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The sport of Para alpine skiing at the Sochi 2014 Paralympic Winter Games has been under the spotlight as having the highest injury incidence rate (IR) compared with other sports on the programme,1 and also compared with alpine skiing at any previous Paralympic Winter Games.2 3 A secondary analysis of the Paralympic Injury and Illness Survey for the Sochi Games has allowed for a more detailed reporting of injury mechanism.
In Sochi, a total of 175 athletes (131 male, 44 female) participated in the Para alpine skiing competitions. This comprised 65 seated athletes and 110 standing athletes. The overall injury IR in alpine skiing was 48.3 (95% CI 40.1 to 56.4) injuries per 1000 athlete-days, while the overall injury proportion was 30.9 (95% CI 24.0 to 37.7) injuries per 100 athletes. The comparative injury IR in the different athlete categories is shown in figure 1.
Upon further analysis of the data, it was concerning that large proportions of athletes (see table 1) failed to complete the course. Additionally, 42% of injuries required more than 1 day missed from training or competition.
In fact, the injury IR in Para alpine skiing at the Sochi Paralympic Games represented a sixfold increase in acute alpine ski injuries from the Vancouver 2010 Paralympic Games, which cannot be due only to chance.2 Indeed, the downhill event and steeper (upper) course settings should be targeted for preventative measures.
Furthermore, previous literature has demonstrated a relationship between ambient temperatures (and thus snow conditions) with injury incidence.4–7 The Sochi 2014 Paralympic Winter Games were indeed exceptional in this regard. An average temperature of +3.6°C and +5.1°C, respectively, was recorded in the alpine skiing venue for the full duration of the Games (IPC, unpublished data), with temperature data ranging from −1.9°C (start, slalom) to +10.8°C (finish, Super G). Furthermore the Para alpine skiing events were held at Roza Khutor (altitude 940–2320 m, with race starts no higher than 1600 m). Thus, it is hypothesised that environmental factors related to temperature and altitude, with resulting effect on snow conditions, were likely contributors to the high injury IR observed.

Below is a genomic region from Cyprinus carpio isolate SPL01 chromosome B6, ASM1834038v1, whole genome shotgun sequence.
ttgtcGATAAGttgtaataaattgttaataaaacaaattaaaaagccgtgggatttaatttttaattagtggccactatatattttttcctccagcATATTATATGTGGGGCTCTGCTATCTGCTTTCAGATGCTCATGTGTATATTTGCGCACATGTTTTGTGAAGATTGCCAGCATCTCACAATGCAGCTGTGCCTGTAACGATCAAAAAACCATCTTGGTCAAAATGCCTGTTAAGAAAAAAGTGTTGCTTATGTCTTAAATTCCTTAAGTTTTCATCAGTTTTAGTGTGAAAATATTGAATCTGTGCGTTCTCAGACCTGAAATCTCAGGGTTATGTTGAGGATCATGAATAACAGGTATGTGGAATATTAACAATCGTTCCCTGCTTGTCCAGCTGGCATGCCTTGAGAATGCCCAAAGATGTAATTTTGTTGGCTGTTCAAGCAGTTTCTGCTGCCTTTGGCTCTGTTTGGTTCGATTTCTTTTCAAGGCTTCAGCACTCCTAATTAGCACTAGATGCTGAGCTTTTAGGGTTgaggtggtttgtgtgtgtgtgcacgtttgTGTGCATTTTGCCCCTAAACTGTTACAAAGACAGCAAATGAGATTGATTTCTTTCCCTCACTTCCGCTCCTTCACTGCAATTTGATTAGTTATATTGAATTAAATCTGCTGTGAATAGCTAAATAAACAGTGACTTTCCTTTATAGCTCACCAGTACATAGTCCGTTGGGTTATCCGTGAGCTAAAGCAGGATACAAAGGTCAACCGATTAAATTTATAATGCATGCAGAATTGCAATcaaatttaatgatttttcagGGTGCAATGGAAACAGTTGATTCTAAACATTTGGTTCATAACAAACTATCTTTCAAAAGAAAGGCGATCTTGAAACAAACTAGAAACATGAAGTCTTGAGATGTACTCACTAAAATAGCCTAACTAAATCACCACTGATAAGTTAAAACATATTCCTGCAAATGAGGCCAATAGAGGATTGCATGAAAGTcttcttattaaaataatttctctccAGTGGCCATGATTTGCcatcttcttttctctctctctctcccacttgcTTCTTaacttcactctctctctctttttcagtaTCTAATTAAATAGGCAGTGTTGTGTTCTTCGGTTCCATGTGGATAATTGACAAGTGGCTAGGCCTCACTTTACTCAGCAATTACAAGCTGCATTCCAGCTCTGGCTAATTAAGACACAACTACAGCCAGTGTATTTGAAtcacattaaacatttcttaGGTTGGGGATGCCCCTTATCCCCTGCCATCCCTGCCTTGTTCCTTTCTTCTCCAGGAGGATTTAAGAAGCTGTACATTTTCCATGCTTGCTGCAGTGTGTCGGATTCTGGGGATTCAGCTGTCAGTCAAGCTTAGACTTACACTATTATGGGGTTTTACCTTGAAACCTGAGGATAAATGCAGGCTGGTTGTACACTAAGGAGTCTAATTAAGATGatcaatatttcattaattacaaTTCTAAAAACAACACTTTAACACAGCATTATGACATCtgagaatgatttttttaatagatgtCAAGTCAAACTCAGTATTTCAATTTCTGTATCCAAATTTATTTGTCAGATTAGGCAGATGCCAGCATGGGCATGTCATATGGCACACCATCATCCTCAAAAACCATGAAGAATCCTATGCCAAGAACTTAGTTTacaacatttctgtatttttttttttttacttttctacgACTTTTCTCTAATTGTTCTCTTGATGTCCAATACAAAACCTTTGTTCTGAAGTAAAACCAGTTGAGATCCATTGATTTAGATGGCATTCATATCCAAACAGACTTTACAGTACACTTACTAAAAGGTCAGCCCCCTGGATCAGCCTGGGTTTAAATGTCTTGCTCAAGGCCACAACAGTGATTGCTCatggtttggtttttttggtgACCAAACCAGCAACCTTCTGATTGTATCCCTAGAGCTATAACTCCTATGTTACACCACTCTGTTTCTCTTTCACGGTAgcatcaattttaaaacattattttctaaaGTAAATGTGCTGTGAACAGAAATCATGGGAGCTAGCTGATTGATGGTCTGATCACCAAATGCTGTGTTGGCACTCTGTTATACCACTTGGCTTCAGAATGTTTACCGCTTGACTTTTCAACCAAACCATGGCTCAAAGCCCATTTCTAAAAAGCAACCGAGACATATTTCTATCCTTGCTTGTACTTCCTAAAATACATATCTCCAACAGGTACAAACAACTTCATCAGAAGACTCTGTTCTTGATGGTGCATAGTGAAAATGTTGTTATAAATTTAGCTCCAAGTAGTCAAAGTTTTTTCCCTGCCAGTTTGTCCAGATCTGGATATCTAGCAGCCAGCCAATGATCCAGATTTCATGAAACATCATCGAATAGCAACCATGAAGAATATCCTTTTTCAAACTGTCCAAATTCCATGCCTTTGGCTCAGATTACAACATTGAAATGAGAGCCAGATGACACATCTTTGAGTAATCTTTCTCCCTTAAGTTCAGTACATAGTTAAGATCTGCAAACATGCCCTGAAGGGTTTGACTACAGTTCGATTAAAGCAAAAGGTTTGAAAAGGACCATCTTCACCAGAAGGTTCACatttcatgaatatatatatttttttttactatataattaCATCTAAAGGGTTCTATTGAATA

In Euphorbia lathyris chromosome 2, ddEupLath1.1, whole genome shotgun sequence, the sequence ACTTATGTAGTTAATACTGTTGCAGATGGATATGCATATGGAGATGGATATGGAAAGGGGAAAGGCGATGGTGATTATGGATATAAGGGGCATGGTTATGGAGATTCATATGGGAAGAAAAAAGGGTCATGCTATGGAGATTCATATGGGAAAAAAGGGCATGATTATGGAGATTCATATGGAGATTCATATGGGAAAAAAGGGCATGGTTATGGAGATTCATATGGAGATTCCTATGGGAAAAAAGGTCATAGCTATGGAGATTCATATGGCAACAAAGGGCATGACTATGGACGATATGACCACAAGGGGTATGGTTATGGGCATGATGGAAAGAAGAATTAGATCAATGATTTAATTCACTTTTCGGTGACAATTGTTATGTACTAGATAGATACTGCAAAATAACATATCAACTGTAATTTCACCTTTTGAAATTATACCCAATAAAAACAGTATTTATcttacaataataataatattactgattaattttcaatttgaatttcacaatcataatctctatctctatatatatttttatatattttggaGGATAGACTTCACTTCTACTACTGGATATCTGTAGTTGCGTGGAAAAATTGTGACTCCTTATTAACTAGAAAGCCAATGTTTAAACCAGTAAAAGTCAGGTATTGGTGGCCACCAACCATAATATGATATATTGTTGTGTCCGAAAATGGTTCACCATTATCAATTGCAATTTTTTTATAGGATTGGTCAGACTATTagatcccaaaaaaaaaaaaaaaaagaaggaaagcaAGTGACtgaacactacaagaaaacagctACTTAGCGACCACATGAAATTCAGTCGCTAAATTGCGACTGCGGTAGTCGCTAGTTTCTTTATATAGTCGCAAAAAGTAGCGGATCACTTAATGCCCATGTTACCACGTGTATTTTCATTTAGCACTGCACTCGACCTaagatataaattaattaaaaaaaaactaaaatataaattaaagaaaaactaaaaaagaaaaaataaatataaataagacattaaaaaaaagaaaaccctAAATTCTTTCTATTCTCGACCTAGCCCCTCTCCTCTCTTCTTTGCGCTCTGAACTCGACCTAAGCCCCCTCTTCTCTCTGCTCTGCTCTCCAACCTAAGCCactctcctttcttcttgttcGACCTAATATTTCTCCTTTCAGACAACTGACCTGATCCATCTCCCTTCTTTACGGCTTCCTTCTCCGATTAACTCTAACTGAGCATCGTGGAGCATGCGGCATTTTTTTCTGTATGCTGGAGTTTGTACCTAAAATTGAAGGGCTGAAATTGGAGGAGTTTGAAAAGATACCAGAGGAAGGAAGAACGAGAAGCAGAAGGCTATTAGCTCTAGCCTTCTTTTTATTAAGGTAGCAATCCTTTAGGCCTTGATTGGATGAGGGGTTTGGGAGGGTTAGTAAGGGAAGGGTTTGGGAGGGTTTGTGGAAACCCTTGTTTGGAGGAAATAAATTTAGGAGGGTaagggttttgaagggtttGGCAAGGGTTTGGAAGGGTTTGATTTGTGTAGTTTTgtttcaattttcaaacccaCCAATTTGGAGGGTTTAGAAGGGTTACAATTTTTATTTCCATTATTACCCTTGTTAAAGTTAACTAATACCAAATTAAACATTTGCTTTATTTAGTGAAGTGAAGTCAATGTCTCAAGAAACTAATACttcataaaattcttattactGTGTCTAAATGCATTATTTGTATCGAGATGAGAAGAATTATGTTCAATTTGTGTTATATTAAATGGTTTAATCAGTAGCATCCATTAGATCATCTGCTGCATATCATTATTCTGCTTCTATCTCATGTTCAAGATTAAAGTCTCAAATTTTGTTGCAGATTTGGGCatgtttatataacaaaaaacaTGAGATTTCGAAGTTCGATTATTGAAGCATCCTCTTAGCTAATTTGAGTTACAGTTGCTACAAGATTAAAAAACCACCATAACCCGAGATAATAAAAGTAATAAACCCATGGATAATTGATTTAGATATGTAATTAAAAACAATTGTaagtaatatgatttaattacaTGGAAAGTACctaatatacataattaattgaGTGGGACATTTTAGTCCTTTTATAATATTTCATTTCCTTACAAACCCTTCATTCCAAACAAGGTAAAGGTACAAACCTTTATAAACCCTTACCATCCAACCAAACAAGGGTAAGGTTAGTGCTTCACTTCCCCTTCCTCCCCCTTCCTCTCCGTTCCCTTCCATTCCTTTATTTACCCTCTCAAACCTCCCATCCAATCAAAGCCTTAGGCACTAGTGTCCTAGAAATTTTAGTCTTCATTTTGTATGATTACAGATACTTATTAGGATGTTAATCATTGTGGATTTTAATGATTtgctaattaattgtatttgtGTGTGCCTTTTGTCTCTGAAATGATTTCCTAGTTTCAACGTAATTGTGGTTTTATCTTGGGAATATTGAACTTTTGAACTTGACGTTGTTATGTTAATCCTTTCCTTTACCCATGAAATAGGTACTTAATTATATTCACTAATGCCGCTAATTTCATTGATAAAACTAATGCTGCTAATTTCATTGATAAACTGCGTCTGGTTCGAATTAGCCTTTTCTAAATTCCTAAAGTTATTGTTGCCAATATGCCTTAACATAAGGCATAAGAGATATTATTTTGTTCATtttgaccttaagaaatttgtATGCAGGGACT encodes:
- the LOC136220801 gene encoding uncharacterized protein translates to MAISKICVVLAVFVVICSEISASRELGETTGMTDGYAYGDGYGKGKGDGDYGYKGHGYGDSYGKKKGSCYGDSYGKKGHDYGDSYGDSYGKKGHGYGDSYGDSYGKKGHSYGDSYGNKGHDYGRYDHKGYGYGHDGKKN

In turning our focus to the Pyeongchang 2018 Paralympic Winter Games, it is notable that many of the same environmental risk factors, such as high ambient temperatures, may again be at play. To be as proactive as possible, the IPC Medical Committee has been in productive discussions with the World Para Alpine Skiing management team to ensure that injury risk and prevention is part of the agenda for Pyeongchang. Planned measures include:
There has been an increase in provision of training runs, especially for the downhill event, to familiarise athletes with the course and to allow for continuous adjustments to the course line prior to the official competitions. Earlier start times in the day to take advantage of more optimal snow conditions.
The Alpine venue allows for a more optimal start location on the course avoiding steep grades in response to previously reported high injury risks on steep sections in Sochi.
Based on experiences during the 2017 test event, the course design will be widened, given that narrow courses are associated with tighter turns and by inference higher incidence of injury. This 2017 course setting will be accurately replicated through GPS methodology.
The course design and preparation includes ‘waves’ as opposed to jumps—a particularly high-risk manoeuvre for Paralympic mono skiers.
Members of the IPC Medical Committee will be in constant radio communication with the race officials to understand race conditions and race facts in real time.
Official pre-Games technical and medical briefings will include an education programme for team medical and coaching staff.
Appointment of an independent race director, who will facilitate an independent view regarding safety issues and will have the final call to amend start times, postpone or cancel an event if the conditions are deemed too hazardous.
It is acknowledged that there is an inherent risk associated with downhill skiing, and in particular in para athletes who push the limit at a pinnacle event such as the Paralympic Winter Games. Yet, the pertinent question is how high of an injury rate is just too high? At what point would repeated severe injury mandate cancellation or postponement of an event? To witness more than one in three athletes sustain injury may be just one step too far, at least for healthcare professionals entrusted to protect the health of the athlete. It is our hope that the combined preventative efforts of the IPC Medical Committee and the World Para Alpine Ski management team prove to be effective, and that a far lower injury rate is observed at the Pyeongchang 2018 Paralympic Winter Games.
Funding This research received no specific grant from any funding agency in the public, commercial or not-for-profit sectors.
Competing interests None declared.
Provenance and peer review Not commissioned; externally peer reviewed.